It is not only the foam technology that is extending the portfolio of the specialty chemicals company. The Obernburg site also produces other additives. Whereas Interface & Performance at the Goldschmidtstraße site in Essen primarily develops synergists as flame retardants, process additives such as dispersing agents, and products for surface protection against scratches, Obernburg supplies substances to counter static charging, products for food packaging, and processing aids for carpet fibers. Both sites used to produce additives that prevent the fogging of film, but these were used in different applications. These activities now complement each other perfectly. Thanks to the new products, Evonik now has access to the market for food packaging.
Change of scene: Jan Weber, a plastics engineer in the technical center in Essen, has loaded the blown-film machine with plastic granulate and a masterbatch. The machine melts the granulate and at the end, a paper-thin film comes off the roll and out of the machine. In the adjoining application technology lab, Weber has set up an experiment with various film samples. Three glasses full of water are covered with film. Weber is testing whether the anti-fogging protection actually works. “We test additives from Obernburg here too. The collaboration has proved hugely beneficial for both sides,” he says. Plant manager Rachor from the Obernburg site agrees with Weber: “Previously, here in product development we mainly relied on our customers,” he explains. But now the experts from Obernburg can also take advantage of the application technology in Essen. “This means that we can now develop our own new additives and bring them to market,” sales and marketing manager Belik emphasizes.
The collaboration has already proved successful: A masterbatch based on ACCUREL® from Obernburg and the additive TEGO Sorb® from Essen was developed for use in plastics recycling. “Products made from recycled plastic frequently emit a pungent odor. The TEGO Sorb® that has been added to the plastic with the aid of ACCUREL® swallows the foul-smelling molecules, and the odor disappears,” says Rachor, explaining the advantages of the new development. The new product TEGO Sorb® PY 50 can be used, for example, in the recycling of plastic film from greenhouses or plastic trash. Evonik has already exhibited the product at the Plastics Recycling Conference in Washington (USA) in March 2019. The product is also to be among the company’s exhibits at the K plastics and rubber trade show in Düsseldorf in October.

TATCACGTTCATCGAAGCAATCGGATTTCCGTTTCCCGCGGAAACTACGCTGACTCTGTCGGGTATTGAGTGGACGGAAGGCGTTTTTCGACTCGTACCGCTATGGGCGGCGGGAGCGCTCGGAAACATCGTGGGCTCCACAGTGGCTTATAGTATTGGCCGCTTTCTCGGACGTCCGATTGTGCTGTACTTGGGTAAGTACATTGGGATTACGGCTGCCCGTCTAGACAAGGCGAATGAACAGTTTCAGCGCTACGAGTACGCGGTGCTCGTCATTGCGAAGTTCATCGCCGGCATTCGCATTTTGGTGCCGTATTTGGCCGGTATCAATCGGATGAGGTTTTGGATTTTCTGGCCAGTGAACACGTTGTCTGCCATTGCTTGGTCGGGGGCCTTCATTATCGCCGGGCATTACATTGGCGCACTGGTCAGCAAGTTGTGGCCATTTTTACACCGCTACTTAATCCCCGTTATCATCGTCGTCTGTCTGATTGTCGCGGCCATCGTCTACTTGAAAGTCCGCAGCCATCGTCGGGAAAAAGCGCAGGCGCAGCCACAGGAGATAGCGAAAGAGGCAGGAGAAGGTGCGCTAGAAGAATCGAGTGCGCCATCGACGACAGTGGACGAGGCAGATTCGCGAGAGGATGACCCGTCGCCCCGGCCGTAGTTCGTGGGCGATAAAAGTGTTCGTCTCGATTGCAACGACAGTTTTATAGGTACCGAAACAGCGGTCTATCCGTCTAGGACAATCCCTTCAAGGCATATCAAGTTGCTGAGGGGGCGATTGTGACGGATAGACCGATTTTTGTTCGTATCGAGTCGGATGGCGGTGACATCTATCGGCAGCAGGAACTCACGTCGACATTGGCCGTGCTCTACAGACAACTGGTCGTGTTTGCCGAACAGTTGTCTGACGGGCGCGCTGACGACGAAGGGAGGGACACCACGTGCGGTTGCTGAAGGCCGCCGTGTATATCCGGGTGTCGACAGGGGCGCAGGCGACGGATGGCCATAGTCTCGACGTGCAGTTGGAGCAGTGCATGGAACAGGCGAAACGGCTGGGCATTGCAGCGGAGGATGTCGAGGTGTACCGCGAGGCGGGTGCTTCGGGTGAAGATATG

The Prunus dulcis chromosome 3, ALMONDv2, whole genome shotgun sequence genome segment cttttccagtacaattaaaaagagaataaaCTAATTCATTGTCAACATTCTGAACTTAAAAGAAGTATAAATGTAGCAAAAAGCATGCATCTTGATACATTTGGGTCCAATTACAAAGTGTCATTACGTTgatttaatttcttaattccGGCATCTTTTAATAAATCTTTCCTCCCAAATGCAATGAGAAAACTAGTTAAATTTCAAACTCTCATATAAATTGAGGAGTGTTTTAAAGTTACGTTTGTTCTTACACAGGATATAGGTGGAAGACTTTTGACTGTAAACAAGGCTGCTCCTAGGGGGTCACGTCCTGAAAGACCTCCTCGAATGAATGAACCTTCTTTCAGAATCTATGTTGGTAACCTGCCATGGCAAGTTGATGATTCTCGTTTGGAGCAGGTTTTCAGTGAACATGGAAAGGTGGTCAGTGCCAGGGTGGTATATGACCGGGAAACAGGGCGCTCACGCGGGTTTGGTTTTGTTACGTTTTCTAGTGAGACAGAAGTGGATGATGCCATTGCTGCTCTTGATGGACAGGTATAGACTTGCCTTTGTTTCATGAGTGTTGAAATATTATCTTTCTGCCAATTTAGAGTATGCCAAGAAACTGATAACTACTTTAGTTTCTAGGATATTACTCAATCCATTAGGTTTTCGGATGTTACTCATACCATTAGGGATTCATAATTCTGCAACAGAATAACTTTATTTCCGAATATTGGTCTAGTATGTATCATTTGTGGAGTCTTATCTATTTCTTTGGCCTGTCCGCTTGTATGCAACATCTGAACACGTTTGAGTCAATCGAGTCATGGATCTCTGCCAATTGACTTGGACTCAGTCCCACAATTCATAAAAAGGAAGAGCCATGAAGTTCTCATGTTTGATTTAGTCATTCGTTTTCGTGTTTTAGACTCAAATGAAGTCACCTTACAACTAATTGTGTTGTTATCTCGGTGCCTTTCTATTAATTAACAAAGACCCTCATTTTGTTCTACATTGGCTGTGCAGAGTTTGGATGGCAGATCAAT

Opportunities in the Group
“The integration was a challenge for us all, and for some of those at the Obernburg site it was a significant additional workload,” says Giessler-Blank in review. All the customer data had to be entered in SAP, all the formulations and test methods had to be transferred. “During the transition, we did not lose any business,” she claims. All the effort that went into it is now paying off, for example in the case of certificates and logistics. And throughout the Evonik Group, there are multiple opportunities to make use of the new technology in other applications and business lines.
The experts in Essen and in Obernburg are already working on new ideas: Water-soluble plastics and bio-based polymers are becoming increasingly important. And these also require additives to remain mechanically stable for easier processing, to ensure that they don’t sustain scratches, and to be protected against fire.